Story by Lawson Martin. Photos by UNT Dallas.
The University of North Texas at Dallas recently held a powerful event to raise awareness and take a stand against sexualized violence, highlighting the global initiative to combat rape, sexual assault, and gender violence.
This is the second year the event, Walk a Mile in Her Shoes, has taken place at The University of North Texas at Dallas.
The event has been happening worldwide since 2001, with various walks happening in communities throughout our country. Since it was created, Walk a Mile in Her Shoes has brought together men, women, and families to raise awareness about the cause and effects of sexualized violence by using a symbolic act of men walking a mile in women’s high-heeled shoes to challenge gender stereotypes and foster understanding.
Many communities choose to host the walk in October, which is Domestic Violence Awareness Month.
Teresa Espino, director of the Counseling and Wellness Center at UNT Dallas, worked with other colleagues at the university to bring Walk a Mile in Her Shoes to UNT Dallas.
“My first experience as a counselor was working with survivors of domestic violence,” Teresa says. “I worked at two different shelters, one in Tarrant County and one in Dallas County, and so I’ve had some direct connections and relationships with survivors.”
Teresa says she is passionate about helping survivors and spreading awareness about domestic violence.
“I understand that a lot of times there’s a lot of reasons why women don’t come forward and talk about their experiences with sexualized violence, domestic violence, or intimate partner violence,” Teresa says. “Looking at the ages and demographics of these ladies, you could see there’s no discrimination when it comes to this topic.”
Teresa has worked with women from all socioeconomic backgrounds who are all different races, ethnicities, and ages.
According to the Texas Council on Family Violence, in 2022, 216 Texans, including 179 women, 37 men, and six LGBTQ+ individuals, fell victim to an intimate partner or stalking homicide. These people ranged in age from 13 to 89.
This data highlights why events like Walk a Mile in Her Shoes are so important in bringing awareness to sexualized violence, not just in the state of Texas but throughout our local communities.
UNT Dallas’s second annual Walk a Mile in Her Shoes event was held on campus on October 11. Men donned red high-heeled shoes and walked on a route designed to pass by all three major campus buildings for maximum visibility and engagement with those walking past. This experience aims to provide insight into victims’ challenges, and participants were encouraged to be mindful of this as they walked.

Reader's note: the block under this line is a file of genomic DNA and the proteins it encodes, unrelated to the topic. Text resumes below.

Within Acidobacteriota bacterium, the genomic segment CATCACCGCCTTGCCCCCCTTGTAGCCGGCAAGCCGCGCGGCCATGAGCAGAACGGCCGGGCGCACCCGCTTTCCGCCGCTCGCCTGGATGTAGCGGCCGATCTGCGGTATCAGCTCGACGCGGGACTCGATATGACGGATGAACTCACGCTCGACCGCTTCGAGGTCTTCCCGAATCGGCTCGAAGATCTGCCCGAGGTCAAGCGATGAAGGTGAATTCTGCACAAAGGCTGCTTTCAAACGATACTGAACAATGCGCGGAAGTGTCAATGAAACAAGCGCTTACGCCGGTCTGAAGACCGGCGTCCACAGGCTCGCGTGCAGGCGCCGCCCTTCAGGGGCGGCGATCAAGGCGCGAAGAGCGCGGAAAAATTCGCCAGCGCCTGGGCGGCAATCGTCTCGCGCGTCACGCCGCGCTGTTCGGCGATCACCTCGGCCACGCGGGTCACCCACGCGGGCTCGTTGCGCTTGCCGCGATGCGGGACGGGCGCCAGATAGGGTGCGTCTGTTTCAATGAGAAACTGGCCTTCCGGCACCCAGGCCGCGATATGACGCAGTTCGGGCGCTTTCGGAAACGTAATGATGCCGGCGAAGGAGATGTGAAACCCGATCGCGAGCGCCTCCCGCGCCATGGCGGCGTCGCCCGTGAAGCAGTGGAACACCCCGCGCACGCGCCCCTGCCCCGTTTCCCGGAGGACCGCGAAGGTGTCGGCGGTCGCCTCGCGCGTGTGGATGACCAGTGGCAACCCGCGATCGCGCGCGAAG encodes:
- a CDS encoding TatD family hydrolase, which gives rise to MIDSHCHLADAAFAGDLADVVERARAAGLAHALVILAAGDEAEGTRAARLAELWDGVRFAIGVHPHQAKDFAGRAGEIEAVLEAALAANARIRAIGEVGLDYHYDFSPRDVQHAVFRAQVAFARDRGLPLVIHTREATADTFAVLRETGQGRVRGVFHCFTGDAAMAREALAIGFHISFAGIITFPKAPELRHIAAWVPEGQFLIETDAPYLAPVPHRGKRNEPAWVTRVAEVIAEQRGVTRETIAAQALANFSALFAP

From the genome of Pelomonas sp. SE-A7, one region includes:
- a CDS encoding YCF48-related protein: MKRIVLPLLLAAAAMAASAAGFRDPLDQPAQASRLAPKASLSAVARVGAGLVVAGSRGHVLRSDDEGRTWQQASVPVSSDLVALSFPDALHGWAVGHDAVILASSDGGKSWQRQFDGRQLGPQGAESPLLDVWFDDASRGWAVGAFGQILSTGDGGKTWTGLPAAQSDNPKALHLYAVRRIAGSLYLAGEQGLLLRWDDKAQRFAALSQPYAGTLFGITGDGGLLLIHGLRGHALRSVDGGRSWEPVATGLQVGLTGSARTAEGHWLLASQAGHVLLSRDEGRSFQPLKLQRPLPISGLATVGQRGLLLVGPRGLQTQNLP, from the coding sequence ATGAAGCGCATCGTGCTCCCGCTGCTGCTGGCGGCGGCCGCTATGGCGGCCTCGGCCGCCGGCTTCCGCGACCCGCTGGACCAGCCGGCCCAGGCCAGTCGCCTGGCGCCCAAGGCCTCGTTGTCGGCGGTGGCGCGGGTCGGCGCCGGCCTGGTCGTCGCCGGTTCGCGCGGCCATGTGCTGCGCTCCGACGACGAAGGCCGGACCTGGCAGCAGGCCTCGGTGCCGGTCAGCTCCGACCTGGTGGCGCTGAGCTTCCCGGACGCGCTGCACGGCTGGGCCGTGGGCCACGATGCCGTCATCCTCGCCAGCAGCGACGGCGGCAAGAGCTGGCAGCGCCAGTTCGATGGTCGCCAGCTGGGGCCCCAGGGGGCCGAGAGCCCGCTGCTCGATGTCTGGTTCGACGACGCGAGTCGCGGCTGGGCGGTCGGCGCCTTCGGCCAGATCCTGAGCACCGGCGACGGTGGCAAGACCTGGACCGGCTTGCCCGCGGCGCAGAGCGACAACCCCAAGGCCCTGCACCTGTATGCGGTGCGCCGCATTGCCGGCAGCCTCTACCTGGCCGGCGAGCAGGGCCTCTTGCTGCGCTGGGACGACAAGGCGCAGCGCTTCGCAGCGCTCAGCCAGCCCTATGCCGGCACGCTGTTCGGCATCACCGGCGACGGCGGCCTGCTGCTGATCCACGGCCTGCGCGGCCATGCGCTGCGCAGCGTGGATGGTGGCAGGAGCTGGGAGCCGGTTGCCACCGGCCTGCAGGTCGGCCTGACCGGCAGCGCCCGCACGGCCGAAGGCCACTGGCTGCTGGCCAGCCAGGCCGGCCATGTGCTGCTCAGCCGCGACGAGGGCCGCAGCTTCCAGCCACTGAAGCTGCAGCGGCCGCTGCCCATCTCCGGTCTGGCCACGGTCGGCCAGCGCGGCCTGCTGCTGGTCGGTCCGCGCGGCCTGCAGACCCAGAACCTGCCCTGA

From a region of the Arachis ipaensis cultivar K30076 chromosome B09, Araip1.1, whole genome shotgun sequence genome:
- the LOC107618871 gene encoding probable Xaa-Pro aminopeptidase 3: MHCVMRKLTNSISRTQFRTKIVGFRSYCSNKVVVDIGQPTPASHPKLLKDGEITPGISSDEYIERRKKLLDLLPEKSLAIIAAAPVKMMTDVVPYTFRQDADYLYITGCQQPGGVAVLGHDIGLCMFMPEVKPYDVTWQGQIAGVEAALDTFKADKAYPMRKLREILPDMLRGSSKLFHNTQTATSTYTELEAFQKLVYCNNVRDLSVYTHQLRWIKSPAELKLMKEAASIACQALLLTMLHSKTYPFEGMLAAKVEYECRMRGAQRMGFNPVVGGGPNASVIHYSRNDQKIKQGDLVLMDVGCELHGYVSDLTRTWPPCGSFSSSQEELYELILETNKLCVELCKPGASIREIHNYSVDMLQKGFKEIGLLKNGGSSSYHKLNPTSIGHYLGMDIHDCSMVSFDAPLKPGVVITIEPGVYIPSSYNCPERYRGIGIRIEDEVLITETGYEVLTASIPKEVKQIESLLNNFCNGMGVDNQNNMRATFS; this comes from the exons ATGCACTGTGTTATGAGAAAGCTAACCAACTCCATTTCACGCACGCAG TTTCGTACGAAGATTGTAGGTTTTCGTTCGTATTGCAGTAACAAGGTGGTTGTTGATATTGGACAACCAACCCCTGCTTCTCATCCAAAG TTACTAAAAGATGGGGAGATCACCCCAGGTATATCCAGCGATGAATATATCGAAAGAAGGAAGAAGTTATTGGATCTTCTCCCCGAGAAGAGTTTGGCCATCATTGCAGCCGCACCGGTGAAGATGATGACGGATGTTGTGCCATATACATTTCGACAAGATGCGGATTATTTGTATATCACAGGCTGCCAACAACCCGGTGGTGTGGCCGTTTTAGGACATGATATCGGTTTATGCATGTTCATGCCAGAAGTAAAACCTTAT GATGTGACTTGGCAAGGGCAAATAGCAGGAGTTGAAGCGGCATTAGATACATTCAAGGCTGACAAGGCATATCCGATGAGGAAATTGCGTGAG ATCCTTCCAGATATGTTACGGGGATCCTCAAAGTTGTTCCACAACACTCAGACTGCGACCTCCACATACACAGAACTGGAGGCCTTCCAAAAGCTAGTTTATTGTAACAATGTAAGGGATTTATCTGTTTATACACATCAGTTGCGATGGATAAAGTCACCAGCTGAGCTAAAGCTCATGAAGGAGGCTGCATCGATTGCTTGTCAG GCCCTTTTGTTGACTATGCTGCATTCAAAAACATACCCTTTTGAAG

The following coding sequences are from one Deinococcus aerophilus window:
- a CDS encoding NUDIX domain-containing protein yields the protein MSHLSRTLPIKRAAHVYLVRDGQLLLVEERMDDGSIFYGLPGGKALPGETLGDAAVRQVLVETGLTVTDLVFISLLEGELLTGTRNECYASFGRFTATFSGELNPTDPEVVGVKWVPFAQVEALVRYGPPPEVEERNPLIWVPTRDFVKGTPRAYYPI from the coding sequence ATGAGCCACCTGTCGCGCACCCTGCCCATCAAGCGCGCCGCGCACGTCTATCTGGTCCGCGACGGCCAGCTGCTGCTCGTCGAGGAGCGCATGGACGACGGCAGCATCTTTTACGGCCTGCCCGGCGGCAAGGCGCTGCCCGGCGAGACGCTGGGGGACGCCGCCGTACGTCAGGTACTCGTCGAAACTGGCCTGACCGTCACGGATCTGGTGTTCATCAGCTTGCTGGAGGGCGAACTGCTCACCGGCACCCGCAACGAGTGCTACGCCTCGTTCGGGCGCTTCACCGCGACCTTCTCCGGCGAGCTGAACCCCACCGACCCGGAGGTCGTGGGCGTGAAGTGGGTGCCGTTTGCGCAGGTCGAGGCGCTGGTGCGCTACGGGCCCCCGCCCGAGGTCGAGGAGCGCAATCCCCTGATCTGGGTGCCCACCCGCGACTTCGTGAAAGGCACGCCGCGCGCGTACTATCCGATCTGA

An informational session about domestic violence followed their walk, where three community partners were invited to share their resources, including The Family Place, Genesis Women’s Shelter, and Hope’s Door New Beginning Center.
Teresa says the walk can be physically challenging but serves as an important educational and empathy-building experience.
One of Teresa’s favorite memories from the walk was when UNT Dallas President Robert Mong participated.
“He was the first person out there both years to put on his pair of heels and do the entire walk,” Teresa says. “And while other people walking with him took off their heels and maybe finished up the walk barefoot, or maybe they didn’t walk in heels, he was very adamant about this important topic.”
Another memorable moment for Teresa was when a student shared a personal story about a family member’s experience with domestic violence at the walk.
“Having him be a voice in this effort was very encouraging,” Teresa says.
Aside from the walk, Teresa and her colleagues at the UNT Dallas Counseling and Wellness Center are working around the clock to ensure students and faculty members have the best resources available to support survivors of domestic violence and those dealing with sexualized violence. She and other staff members are trained in Eye Movement Desensitization and Reprocessing therapy, which she says is “one of the most effective, evidence-based approaches to working with individuals who have experienced trauma.”
According to the American Psychological Association, in EMDR therapy, individuals will talk through their trauma while moving their eyes back and forth. Experts say this type of therapy makes the memory less strong and emotional.
“We know that when anyone survives any kind of trauma, it severely impacts functioning – physically, emotionally, and mentally,” Teresa says. “So we’re very intentional about using EMDR, specifically with individuals who have experienced trauma from intimate partner violence and sexual assault to navigate the healing process.”
Teresa says EMDR therapy helps individuals reduce the long-term effects of their trauma, including hypervigilance, paranoia, and sleeplessness.
With Walk a Mile in Her Shoes and their year long efforts, individuals at the UNT Dallas Counseling and Wellness Center will continue spreading awareness and offering resources about sexualized violence. According to Teresa, UNT Dallas’s Walk a Mile in Her Shoes walk received a lot more participation this year, and she hopes the walk can continue to grow in the future.
“We’re a fairly young campus, and my goal here is to establish this as a tradition that happens every year, that people look forward to as a result of this,” Teresa says, adding that the walk’s impact could save someone’s life.